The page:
Greece considered several measures to prevent black money, but never anything as “draconian” as the Indian government’s demonetisation move, says visiting Greek Alternate (or Deputy) Minister of Foreign Affairs George Katrougalos in an exclusive interview to The Hindu.
Katrougalos, who was formerly Labour minister, also spoke on the Trump effect on global trade, and Greece’s support to India for the Nuclear Suppliers Group. Expressing optimism about the future of the Left parties, he said a majority of people believe that neo-liberal policies favour just one percent of the population. The rise of the Right is clear proof that the status quo is not defendable, he said, adding that, when the vacuum is filled by the Right with the rhetoric favouring anti-elite positions, “we see a Trump win, or the rise of the nationalistic forces in Europe. But the Left also has the chance to fill this vacuum, which is what happened in Greece and Portugal.” (Edited excerpts)
Given that India and Greece have not had very close ties in the recent past, where do you think the broadest bilateral opportunities for cooperation now lie?
We represent ancient civilisations that have always had contact, but it is true that we have a lot to do. On economic issues, we are starting from a relatively low level and this presents an opportunity to improve. India is an economic superpower and we are a country just getting out of a crisis. So there is an opportunity for India to invest in Greece as we have become very affordable in areas such as infrastructure, energy including renewable, information technology and tourism. New direct flights started recently will also help. I have met my counterpart Mr. M.J Akbar and invited him to return the visit, and hope for our foreign minister and Prime Minister to visit in the future.
Multilaterally, India is keen to push its membership for the Nuclear Suppliers Group, of which Greece is a member. Did this come up in talks, and where do you see India’s application going?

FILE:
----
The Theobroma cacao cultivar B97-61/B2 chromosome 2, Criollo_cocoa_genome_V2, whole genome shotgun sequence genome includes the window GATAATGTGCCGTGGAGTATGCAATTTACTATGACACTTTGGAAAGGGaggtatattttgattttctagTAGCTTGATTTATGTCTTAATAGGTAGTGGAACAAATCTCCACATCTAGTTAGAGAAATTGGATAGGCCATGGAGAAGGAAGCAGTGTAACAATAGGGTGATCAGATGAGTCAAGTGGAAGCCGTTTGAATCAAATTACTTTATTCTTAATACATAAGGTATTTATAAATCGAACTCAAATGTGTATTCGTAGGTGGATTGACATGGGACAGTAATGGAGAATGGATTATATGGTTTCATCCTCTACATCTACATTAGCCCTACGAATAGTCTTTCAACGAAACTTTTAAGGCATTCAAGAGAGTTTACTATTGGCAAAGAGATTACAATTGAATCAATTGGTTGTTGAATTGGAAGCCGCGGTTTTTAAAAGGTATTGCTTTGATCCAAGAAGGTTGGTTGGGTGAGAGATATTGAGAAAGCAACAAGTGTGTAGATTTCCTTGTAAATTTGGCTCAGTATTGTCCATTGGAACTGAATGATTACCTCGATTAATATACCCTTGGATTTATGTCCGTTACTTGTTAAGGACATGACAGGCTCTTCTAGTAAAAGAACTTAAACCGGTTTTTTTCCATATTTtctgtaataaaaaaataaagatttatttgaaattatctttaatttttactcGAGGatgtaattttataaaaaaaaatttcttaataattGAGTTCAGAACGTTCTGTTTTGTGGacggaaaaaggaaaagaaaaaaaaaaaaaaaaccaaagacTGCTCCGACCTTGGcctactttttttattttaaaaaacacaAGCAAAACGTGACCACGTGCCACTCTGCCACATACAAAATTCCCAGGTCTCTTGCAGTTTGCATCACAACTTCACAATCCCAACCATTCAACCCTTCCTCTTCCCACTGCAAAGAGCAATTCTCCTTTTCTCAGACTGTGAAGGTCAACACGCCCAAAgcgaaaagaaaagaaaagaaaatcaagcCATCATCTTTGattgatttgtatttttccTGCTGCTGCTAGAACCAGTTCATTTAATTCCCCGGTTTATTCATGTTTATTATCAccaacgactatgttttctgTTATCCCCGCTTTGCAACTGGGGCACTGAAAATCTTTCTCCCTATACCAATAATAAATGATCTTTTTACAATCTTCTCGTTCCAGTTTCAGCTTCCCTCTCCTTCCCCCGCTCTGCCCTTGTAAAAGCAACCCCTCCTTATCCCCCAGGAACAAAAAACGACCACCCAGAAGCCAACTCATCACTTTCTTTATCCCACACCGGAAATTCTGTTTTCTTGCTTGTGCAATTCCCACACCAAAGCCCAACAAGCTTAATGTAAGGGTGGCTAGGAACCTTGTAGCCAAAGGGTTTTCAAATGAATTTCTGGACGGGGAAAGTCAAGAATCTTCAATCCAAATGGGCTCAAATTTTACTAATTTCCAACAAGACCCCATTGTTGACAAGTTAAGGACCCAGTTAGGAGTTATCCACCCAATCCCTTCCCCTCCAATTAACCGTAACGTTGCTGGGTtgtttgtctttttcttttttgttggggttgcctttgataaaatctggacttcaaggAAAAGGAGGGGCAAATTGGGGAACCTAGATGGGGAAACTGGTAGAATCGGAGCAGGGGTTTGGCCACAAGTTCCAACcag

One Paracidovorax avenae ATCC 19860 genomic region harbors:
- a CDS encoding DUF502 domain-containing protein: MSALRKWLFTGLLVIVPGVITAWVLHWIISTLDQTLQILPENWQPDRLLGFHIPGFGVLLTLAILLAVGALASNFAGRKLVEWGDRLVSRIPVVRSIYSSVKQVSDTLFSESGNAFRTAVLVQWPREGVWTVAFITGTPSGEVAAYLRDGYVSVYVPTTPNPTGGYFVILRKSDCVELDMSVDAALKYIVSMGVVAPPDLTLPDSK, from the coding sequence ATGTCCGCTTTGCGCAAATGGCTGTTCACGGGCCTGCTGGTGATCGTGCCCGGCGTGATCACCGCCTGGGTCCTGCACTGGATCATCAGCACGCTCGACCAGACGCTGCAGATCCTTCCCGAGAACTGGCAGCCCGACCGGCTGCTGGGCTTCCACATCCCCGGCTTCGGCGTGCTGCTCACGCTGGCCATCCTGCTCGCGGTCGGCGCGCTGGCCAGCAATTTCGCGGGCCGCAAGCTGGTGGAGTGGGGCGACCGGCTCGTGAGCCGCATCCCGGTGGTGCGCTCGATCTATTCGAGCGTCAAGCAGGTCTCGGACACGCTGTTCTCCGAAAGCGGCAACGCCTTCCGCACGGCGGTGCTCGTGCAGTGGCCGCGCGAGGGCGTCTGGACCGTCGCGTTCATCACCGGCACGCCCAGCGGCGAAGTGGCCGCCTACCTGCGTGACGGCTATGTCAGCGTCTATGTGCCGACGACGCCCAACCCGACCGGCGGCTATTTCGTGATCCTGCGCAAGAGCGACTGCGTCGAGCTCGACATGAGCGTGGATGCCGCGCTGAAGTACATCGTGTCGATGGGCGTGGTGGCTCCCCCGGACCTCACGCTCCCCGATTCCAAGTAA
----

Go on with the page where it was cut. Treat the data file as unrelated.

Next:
We are going to support India’s demand, because you have an unblemished record towards non-proliferation of nuclear technology. India’s responsible approach must be recognised, and Greece will be supportive, and we hope the overall climate will be favourable.
Where is the application stuck then? Many countries have offered support, so who is still blocking it?
There were discussions on this on November 11th. It will be discussed in future and I think India will succeed. It is a question of when and not if, but I cannot say that it will happen this year.
You are in India when the burning issue is over the government’s demonetisation exercise. Do you think it was the best way to prevent black money and corruption?
We have similar problems in Greece with regard to black money and the grey economy. Also in the European Union (EU), we have had discussions over what to do with the 500 Euro note. We have taken some measures in Greece, not as draconian as yours (the Indian government’s). For instance, we have said those depositing cash in banks must disclose their identity and other necessary details. However, as someone coming from another country, it is hard for me to have a critical stand without an understanding of the local issues (in India). As I told you, we have not adopted such draconian policies, and I am not fully aware of the situation that you have had to face here, so it would be irresponsible to make comments on the situation. We ourselves are trying to track this (black) money. Those in the grey market and carrying out illegal activities, use this money. In Greece, we have taken many actions to monitor it. We also have a problem in Greece of the “black labour market”, and we are working with international organisations on this as well.
Greece had relied heavily on external debt to improve its economy, but failed in the process. What are the lessons there for India as its external debt to GDP ratio has increased to 23 per cent now from 17 per cent a decade ago? Is India in danger of shocks due to its rising external debt?